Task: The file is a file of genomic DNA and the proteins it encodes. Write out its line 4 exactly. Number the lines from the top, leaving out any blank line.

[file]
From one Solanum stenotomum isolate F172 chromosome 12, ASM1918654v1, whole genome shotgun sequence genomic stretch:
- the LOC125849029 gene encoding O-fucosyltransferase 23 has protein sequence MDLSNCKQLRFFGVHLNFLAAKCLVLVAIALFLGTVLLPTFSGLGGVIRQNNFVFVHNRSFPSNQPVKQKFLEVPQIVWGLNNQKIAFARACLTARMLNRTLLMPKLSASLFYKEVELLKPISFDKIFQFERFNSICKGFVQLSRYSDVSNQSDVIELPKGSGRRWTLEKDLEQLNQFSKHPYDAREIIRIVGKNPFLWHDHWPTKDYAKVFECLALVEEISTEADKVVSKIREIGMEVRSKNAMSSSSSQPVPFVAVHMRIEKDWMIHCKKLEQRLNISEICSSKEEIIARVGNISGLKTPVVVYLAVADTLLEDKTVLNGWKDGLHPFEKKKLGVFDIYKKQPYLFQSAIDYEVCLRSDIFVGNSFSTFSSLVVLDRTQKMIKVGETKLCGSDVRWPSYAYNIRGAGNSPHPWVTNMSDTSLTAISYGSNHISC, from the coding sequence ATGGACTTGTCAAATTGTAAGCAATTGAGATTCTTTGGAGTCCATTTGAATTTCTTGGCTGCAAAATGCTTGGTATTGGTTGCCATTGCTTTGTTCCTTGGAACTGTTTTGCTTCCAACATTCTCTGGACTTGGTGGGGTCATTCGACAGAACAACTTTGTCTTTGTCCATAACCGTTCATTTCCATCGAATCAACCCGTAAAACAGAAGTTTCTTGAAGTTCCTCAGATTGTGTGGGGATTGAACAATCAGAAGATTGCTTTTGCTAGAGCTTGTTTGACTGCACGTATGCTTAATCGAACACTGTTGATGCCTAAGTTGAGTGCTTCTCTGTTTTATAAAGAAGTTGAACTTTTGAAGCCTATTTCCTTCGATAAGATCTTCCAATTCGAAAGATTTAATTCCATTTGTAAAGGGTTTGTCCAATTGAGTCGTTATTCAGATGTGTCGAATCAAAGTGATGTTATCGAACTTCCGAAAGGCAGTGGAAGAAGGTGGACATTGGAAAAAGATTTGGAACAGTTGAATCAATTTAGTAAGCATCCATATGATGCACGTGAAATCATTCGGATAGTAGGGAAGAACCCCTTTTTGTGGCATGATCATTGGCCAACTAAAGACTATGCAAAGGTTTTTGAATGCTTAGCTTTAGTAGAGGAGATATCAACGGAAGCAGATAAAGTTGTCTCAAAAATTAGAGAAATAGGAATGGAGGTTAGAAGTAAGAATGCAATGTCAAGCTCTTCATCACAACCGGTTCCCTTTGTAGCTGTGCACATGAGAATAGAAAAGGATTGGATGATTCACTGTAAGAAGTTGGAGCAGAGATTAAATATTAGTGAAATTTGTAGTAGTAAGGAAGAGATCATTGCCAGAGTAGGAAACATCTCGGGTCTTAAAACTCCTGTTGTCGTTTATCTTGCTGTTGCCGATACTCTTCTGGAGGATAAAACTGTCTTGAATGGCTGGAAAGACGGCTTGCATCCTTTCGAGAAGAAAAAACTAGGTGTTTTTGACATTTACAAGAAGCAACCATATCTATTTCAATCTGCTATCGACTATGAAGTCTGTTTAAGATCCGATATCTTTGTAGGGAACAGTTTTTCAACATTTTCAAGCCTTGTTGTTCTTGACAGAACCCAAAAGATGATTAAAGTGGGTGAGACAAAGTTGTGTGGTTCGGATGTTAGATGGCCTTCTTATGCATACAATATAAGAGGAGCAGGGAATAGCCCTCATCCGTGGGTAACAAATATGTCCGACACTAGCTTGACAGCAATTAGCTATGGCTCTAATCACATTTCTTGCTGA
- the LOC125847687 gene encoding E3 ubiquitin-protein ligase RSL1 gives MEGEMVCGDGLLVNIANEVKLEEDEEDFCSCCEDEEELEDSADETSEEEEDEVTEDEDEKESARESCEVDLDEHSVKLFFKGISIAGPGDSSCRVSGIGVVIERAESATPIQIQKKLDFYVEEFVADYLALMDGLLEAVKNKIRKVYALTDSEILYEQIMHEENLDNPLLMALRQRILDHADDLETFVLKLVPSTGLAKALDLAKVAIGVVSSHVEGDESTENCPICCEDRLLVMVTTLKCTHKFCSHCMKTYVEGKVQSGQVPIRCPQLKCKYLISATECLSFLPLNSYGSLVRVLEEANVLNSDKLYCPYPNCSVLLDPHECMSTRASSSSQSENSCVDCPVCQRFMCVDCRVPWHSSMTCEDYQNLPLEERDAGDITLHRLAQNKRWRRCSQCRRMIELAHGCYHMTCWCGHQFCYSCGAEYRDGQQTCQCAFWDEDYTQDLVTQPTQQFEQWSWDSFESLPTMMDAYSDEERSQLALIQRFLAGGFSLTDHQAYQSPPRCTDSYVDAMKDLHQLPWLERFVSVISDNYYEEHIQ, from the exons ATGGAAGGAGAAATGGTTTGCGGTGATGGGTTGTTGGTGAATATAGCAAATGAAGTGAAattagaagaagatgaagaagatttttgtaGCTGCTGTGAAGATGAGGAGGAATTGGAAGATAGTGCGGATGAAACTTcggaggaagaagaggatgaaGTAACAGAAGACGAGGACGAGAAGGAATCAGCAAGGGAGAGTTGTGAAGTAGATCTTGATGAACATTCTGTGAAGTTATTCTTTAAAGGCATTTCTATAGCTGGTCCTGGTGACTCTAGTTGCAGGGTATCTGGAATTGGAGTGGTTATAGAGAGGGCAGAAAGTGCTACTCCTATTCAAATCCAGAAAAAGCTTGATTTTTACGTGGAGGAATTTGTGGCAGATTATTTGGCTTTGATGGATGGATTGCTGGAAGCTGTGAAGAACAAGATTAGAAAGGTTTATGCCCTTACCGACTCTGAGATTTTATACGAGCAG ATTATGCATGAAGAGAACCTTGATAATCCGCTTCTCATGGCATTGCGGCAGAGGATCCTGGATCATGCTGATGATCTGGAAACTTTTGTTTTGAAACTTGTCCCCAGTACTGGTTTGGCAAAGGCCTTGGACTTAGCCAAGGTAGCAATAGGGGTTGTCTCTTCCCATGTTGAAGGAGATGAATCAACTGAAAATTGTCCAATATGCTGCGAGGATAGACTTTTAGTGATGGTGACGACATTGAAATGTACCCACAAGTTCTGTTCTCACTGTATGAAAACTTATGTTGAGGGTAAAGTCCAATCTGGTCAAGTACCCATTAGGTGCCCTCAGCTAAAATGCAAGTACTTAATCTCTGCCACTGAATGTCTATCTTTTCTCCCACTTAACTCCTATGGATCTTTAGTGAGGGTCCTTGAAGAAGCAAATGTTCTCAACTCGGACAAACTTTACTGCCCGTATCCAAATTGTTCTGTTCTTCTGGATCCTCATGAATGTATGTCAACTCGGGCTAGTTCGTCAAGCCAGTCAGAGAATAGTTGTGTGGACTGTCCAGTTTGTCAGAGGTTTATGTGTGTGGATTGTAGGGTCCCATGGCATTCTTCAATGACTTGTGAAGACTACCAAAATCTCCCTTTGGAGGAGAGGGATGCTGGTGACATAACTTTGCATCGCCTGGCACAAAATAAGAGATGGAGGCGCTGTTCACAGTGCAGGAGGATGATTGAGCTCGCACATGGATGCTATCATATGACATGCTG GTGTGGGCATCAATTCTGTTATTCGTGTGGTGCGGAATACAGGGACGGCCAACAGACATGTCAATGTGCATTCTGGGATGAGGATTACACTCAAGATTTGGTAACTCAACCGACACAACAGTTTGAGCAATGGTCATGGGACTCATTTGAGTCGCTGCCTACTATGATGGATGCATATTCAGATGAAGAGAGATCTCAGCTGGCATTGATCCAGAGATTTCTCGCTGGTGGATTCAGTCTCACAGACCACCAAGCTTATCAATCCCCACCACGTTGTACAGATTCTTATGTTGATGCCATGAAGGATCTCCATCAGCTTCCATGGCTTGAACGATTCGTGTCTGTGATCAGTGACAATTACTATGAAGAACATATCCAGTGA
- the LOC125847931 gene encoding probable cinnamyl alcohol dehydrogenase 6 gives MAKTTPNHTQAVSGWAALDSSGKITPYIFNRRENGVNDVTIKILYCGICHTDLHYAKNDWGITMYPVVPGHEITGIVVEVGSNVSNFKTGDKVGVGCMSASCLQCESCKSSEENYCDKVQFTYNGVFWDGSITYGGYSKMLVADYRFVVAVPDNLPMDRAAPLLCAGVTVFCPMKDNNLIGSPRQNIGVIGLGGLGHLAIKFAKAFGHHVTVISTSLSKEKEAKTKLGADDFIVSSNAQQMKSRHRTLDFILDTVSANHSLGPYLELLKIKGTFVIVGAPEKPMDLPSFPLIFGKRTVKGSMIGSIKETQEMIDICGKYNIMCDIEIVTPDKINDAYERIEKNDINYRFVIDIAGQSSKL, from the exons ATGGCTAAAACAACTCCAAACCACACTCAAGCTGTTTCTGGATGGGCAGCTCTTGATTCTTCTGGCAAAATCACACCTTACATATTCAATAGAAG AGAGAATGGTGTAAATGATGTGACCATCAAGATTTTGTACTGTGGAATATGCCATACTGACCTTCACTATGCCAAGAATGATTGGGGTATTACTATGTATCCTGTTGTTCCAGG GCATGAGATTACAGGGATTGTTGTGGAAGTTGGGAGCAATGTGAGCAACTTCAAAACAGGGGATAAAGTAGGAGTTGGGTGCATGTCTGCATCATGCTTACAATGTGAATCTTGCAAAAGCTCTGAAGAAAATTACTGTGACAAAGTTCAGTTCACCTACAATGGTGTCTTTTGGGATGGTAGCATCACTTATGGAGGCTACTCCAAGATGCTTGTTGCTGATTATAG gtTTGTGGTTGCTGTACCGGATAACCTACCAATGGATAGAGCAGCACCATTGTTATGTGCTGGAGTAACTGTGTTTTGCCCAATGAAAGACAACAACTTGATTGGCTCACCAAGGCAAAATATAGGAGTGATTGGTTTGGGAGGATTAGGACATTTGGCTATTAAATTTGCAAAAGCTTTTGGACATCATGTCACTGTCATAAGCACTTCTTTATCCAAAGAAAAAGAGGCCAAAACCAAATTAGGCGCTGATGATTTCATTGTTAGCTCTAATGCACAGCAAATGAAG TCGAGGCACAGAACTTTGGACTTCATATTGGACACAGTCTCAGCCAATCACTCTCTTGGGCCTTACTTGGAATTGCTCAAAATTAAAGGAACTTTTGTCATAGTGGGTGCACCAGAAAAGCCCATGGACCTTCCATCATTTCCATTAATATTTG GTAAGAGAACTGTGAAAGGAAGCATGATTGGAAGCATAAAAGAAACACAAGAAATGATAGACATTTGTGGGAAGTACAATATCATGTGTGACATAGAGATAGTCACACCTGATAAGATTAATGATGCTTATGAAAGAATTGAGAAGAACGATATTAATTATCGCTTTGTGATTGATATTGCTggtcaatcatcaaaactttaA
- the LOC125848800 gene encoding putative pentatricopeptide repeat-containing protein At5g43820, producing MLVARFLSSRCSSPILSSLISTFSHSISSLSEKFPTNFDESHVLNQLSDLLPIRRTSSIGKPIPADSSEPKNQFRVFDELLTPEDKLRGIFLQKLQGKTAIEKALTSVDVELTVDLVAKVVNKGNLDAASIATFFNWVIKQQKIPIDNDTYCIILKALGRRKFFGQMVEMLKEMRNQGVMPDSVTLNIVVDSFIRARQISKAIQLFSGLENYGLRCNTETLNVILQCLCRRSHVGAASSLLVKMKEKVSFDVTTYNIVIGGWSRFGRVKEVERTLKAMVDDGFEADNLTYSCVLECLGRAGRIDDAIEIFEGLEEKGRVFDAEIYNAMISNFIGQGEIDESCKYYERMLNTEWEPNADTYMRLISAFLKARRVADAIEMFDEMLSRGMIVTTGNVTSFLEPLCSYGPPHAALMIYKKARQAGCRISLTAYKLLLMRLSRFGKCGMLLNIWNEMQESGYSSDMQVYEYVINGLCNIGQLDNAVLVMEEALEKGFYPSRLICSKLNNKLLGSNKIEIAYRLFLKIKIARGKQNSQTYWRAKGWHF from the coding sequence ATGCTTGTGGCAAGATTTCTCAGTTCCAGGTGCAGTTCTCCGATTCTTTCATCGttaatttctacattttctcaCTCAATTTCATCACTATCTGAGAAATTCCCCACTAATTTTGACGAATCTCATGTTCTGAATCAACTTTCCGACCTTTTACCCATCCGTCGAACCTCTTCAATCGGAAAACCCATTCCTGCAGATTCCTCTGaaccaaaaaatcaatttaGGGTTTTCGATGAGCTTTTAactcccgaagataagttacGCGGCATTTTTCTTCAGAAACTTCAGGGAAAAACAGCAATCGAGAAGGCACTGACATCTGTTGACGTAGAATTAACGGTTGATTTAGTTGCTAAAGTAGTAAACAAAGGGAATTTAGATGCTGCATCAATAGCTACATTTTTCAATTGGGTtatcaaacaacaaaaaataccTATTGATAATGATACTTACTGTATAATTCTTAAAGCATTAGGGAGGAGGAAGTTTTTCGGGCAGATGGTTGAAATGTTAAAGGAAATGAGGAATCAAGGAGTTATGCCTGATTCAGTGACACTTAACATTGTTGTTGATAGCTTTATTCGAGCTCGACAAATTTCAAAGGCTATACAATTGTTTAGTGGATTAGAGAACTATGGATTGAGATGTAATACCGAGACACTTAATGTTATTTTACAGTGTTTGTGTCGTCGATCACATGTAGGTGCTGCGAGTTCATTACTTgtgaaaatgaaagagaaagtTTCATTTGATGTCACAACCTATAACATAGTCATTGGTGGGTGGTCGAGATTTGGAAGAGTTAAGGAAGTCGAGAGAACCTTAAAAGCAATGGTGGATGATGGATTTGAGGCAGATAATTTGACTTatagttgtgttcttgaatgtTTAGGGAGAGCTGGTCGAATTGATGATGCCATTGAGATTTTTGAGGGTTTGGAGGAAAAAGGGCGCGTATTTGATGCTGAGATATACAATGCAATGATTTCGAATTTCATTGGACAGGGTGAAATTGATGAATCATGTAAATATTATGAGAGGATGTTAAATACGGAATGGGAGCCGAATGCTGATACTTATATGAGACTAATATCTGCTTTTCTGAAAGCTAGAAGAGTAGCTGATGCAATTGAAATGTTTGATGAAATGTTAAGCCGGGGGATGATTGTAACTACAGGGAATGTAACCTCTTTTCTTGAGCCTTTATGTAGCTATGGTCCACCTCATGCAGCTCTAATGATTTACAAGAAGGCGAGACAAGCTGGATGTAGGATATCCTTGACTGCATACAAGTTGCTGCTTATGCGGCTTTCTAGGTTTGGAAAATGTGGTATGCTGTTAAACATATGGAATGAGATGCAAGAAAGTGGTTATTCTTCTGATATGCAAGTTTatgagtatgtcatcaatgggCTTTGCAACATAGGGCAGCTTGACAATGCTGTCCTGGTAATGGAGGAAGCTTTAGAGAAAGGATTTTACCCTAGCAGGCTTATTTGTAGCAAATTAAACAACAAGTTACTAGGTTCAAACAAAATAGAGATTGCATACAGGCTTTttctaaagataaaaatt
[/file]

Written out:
- the LOC125847931 gene encoding probable cinnamyl alcohol dehydrogenase 6 gives MAKTTPNHTQAVSGWAALDSSGKITPYIFNRRENGVNDVTIKILYCGICHTDLHYAKNDWGITMYPVVPGHEITGIVVEVGSNVSNFKTGDKVGVGCMSASCLQCESCKSSEENYCDKVQFTYNGVFWDGSITYGGYSKMLVADYRFVVAVPDNLPMDRAAPLLCAGVTVFCPMKDNNLIGSPRQNIGVIGLGGLGHLAIKFAKAFGHHVTVISTSLSKEKEAKTKLGADDFIVSSNAQQMKSRHRTLDFILDTVSANHSLGPYLELLKIKGTFVIVGAPEKPMDLPSFPLIFGKRTVKGSMIGSIKETQEMIDICGKYNIMCDIEIVTPDKINDAYERIEKNDINYRFVIDIAGQSSKL, from the exons ATGGCTAAAACAACTCCAAACCACACTCAAGCTGTTTCTGGATGGGCAGCTCTTGATTCTTCTGGCAAAATCACACCTTACATATTCAATAGAAG AGAGAATGGTGTAAATGATGTGACCATCAAGATTTTGTACTGTGGAATATGCCATACTGACCTTCACTATGCCAAGAATGATTGGGGTATTACTATGTATCCTGTTGTTCCAGG GCATGAGATTACAGGGATTGTTGTGGAAGTTGGGAGCAATGTGAGCAACTTCAAAACAGGGGATAAAGTAGGAGTTGGGTGCATGTCTGCATCATGCTTACAATGTGAATCTTGCAAAAGCTCTGAAGAAAATTACTGTGACAAAGTTCAGTTCACCTACAATGGTGTCTTTTGGGATGGTAGCATCACTTATGGAGGCTACTCCAAGATGCTTGTTGCTGATTATAG gtTTGTGGTTGCTGTACCGGATAACCTACCAATGGATAGAGCAGCACCATTGTTATGTGCTGGAGTAACTGTGTTTTGCCCAATGAAAGACAACAACTTGATTGGCTCACCAAGGCAAAATATAGGAGTGATTGGTTTGGGAGGATTAGGACATTTGGCTATTAAATTTGCAAAAGCTTTTGGACATCATGTCACTGTCATAAGCACTTCTTTATCCAAAGAAAAAGAGGCCAAAACCAAATTAGGCGCTGATGATTTCATTGTTAGCTCTAATGCACAGCAAATGAAG TCGAGGCACAGAACTTTGGACTTCATATTGGACACAGTCTCAGCCAATCACTCTCTTGGGCCTTACTTGGAATTGCTCAAAATTAAAGGAACTTTTGTCATAGTGGGTGCACCAGAAAAGCCCATGGACCTTCCATCATTTCCATTAATATTTG GTAAGAGAACTGTGAAAGGAAGCATGATTGGAAGCATAAAAGAAACACAAGAAATGATAGACATTTGTGGGAAGTACAATATCATGTGTGACATAGAGATAGTCACACCTGATAAGATTAATGATGCTTATGAAAGAATTGAGAAGAACGATATTAATTATCGCTTTGTGATTGATATTGCTggtcaatcatcaaaactttaA